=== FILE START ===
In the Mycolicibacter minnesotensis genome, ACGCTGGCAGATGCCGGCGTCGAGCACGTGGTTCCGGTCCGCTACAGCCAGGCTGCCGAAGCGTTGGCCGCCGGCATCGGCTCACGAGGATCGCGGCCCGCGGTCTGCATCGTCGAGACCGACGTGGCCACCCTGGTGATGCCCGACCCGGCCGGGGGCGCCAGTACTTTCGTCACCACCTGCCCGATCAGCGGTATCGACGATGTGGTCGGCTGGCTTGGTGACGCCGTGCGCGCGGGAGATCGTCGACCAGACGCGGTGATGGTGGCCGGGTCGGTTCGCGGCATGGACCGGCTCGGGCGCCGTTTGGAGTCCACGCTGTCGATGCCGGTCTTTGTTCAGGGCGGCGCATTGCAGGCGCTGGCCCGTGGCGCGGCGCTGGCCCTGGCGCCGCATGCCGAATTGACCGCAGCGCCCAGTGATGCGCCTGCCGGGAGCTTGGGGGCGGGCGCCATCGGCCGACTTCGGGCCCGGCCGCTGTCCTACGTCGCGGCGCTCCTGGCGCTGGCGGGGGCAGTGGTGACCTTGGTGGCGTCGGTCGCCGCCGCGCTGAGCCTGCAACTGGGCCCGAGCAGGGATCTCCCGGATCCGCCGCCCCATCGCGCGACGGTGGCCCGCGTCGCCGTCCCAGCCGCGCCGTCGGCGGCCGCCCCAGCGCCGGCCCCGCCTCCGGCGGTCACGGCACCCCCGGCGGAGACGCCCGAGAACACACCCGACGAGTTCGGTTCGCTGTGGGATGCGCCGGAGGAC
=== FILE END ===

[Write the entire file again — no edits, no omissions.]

In the Mycolicibacter minnesotensis genome, ACGCTGGCAGATGCCGGCGTCGAGCACGTGGTTCCGGTCCGCTACAGCCAGGCTGCCGAAGCGTTGGCCGCCGGCATCGGCTCACGAGGATCGCGGCCCGCGGTCTGCATCGTCGAGACCGACGTGGCCACCCTGGTGATGCCCGACCCGGCCGGGGGCGCCAGTACTTTCGTCACCACCTGCCCGATCAGCGGTATCGACGATGTGGTCGGCTGGCTTGGTGACGCCGTGCGCGCGGGAGATCGTCGACCAGACGCGGTGATGGTGGCCGGGTCGGTTCGCGGCATGGACCGGCTCGGGCGCCGTTTGGAGTCCACGCTGTCGATGCCGGTCTTTGTTCAGGGCGGCGCATTGCAGGCGCTGGCCCGTGGCGCGGCGCTGGCCCTGGCGCCGCATGCCGAATTGACCGCAGCGCCCAGTGATGCGCCTGCCGGGAGCTTGGGGGCGGGCGCCATCGGCCGACTTCGGGCCCGGCCGCTGTCCTACGTCGCGGCGCTCCTGGCGCTGGCGGGGGCAGTGGTGACCTTGGTGGCGTCGGTCGCCGCCGCGCTGAGCCTGCAACTGGGCCCGAGCAGGGATCTCCCGGATCCGCCGCCCCATCGCGCGACGGTGGCCCGCGTCGCCGTCCCAGCCGCGCCGTCGGCGGCCGCCCCAGCGCCGGCCCCGCCTCCGGCGGTCACGGCACCCCCGGCGGAGACGCCCGAGAACACACCCGACGAGTTCGGTTCGCTGTGGGATGCGCCGGAGGAC